TOKYO — Japan’s economy expanded at a slower-than-expected 1 percent annualized rate in the last quarter of 2013, raising pressure on the central bank to step up already massive stimulus to sustain the recovery.
The data released Monday showed a 0.3 percent expansion for the world’s third largest economy from the previous quarter, adjusted for inflation. That was less than half of some forecasts despite a boom in housing construction and stronger public and private spending.
Slower growth in China and other major markets has taken a toll on exports, crimping growth at a critical time for Prime Minister Shinzo Abe’s recovery program.
“The big disappointment was net exports, which shaved off 0.5 percentage points from headline growth,” Capital Economics said in a commentary Monday.
The preliminary data show the economy grew an estimated 1.6 percent in 2013, the Cabinet Office reported. That was only slightly stronger than the 1.4 percent expansion in 2012.
It was the fourth straight quarter of expansion since the economy emerged from recession in late 2012, and gained momentum on a combination of strong government spending and aggressive monetary easing.
The Bank of Japan’s monthly monetary policy meeting begins Monday. Ahead of the release of the latest data, the central bank had been expected to keep monetary policy unchanged, while promising more stimulus if necessary to cushion the blow to consumer and corporate demand from a 3 percent sales tax hike that takes effect April 1.
Economists expect the tax hike to cause the economy to contract in April-June after expanding in this quarter, as consumers move up purchases to beat the tax hike and then tighten their belts afterward to compensate for higher costs.
A Kyodo news service telephone survey released Monday showed 65 of those asked intend to cut spending after the tax hike.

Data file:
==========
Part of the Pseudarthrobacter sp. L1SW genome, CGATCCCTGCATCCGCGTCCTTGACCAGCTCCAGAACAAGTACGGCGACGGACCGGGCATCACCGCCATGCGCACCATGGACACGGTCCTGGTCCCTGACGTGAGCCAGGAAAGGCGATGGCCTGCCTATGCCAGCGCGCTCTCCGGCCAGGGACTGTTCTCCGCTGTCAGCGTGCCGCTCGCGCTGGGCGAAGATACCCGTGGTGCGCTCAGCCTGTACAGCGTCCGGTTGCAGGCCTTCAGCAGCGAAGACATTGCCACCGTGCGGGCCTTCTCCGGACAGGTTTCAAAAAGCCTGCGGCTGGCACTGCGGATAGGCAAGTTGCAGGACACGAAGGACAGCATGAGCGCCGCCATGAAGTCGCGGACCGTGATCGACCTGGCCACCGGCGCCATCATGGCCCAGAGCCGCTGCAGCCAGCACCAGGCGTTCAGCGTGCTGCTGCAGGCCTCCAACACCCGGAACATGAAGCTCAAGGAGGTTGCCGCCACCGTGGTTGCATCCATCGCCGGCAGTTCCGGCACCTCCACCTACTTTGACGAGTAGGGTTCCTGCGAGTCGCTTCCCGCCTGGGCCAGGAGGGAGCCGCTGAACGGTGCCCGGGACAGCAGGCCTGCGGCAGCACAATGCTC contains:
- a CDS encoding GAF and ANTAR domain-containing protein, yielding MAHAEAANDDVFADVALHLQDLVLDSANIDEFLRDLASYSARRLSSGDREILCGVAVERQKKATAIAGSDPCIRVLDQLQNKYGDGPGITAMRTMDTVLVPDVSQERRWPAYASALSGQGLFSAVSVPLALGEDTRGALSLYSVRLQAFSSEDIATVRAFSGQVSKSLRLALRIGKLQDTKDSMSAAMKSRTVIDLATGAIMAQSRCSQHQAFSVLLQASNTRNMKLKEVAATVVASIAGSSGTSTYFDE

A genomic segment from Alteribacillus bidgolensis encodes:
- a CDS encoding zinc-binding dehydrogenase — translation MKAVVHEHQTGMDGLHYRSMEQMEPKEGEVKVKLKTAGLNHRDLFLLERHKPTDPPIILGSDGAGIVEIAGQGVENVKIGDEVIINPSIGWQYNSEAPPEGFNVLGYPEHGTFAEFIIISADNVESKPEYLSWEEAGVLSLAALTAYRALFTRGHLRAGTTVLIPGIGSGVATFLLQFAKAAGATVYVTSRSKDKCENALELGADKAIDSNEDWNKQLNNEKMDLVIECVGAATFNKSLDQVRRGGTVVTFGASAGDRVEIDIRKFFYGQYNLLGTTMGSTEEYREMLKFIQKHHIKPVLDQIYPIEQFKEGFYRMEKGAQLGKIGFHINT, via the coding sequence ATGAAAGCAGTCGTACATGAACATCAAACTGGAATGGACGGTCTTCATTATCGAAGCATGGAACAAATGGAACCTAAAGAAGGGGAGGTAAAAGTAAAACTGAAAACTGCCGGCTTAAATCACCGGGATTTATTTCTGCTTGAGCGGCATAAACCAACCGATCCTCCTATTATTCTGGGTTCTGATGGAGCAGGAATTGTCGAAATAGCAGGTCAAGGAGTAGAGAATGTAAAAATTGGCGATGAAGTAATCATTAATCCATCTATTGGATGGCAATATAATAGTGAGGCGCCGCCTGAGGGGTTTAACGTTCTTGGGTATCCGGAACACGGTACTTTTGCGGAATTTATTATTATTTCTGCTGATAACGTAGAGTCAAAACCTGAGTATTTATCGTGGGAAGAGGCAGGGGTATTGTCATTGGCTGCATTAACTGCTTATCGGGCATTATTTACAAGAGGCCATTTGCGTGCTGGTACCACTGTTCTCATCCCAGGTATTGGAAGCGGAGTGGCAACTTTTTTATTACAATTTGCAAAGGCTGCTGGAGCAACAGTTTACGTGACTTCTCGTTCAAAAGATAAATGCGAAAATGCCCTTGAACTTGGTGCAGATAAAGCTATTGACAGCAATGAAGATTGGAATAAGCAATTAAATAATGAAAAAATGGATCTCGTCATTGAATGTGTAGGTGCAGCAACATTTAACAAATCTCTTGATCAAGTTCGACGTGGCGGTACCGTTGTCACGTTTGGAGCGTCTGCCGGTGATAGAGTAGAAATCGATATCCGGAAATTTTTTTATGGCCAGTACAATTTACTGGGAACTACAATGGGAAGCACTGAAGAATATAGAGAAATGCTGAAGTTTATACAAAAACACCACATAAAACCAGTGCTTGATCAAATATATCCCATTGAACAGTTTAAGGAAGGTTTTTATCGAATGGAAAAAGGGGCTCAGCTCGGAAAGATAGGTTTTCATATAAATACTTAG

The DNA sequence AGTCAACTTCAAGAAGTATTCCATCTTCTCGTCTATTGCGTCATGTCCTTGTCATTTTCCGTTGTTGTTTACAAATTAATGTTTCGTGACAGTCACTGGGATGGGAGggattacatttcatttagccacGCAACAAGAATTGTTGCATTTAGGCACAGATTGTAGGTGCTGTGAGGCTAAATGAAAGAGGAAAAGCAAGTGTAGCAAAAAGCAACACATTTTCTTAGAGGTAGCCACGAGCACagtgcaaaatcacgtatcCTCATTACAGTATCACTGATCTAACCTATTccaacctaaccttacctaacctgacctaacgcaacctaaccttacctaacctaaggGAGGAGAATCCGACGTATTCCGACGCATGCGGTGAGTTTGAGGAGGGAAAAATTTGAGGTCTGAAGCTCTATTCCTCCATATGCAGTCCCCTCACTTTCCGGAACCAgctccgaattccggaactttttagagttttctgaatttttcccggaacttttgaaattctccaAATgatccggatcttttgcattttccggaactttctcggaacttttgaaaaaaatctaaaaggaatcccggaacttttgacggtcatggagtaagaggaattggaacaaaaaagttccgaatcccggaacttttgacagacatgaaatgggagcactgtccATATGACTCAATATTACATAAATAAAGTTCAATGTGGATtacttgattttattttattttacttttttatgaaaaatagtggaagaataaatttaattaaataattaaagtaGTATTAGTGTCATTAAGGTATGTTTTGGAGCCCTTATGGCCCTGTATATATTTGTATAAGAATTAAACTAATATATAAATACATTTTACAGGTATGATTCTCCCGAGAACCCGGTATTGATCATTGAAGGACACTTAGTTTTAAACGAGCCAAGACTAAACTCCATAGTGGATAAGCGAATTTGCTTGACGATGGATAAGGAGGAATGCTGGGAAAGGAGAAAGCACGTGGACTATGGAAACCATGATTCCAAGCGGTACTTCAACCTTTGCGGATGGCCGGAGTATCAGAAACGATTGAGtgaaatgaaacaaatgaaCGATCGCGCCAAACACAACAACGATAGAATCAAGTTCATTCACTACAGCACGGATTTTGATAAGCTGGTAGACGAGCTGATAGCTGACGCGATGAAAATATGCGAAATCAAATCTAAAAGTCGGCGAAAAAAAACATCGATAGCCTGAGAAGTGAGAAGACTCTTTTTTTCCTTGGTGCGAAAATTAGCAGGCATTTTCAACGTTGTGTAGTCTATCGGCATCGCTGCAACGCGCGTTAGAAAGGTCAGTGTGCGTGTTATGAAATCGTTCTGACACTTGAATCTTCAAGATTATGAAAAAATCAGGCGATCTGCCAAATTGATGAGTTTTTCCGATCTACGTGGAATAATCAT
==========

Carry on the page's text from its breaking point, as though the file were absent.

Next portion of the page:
Japan’s consumer price index rose 0.4 percent in 2013, the first increase in five years, but after a strong start growth slowed later in the year as corporate investment remained sluggish and exports were sapped by lackluster growth in emerging economies.
The weakening of the yen that accompanied monetary easing increased demand for imports faster than it may have helped exports, pushing Japan’s trade balance into the red.
Other recent data have been mixed.
Corporate demand for bank loans has risen moderately, climbing 2.1 percent increase in 2013 from the year before, compared an average annual decline of 1.5 percent in 2000-2012.
But so far, companies appear to be focusing much of their investment on overseas markets.
Machinery orders, a major trend setter for corporate spending, fell 3.1 percent month-on-month in December, with core private sector orders dropping 15.2 percent, the biggest plunge since the government began its current data series in 2005.
“The sharp fall in machinery orders in December casts doubt on whether the fledgling recovery in business investment will continue,” said Capital Economics economist Marcel Thieliant. “Overall investment is set to weaken in coming months as housing construction will likely fall sharply after the consumption tax hike in April.”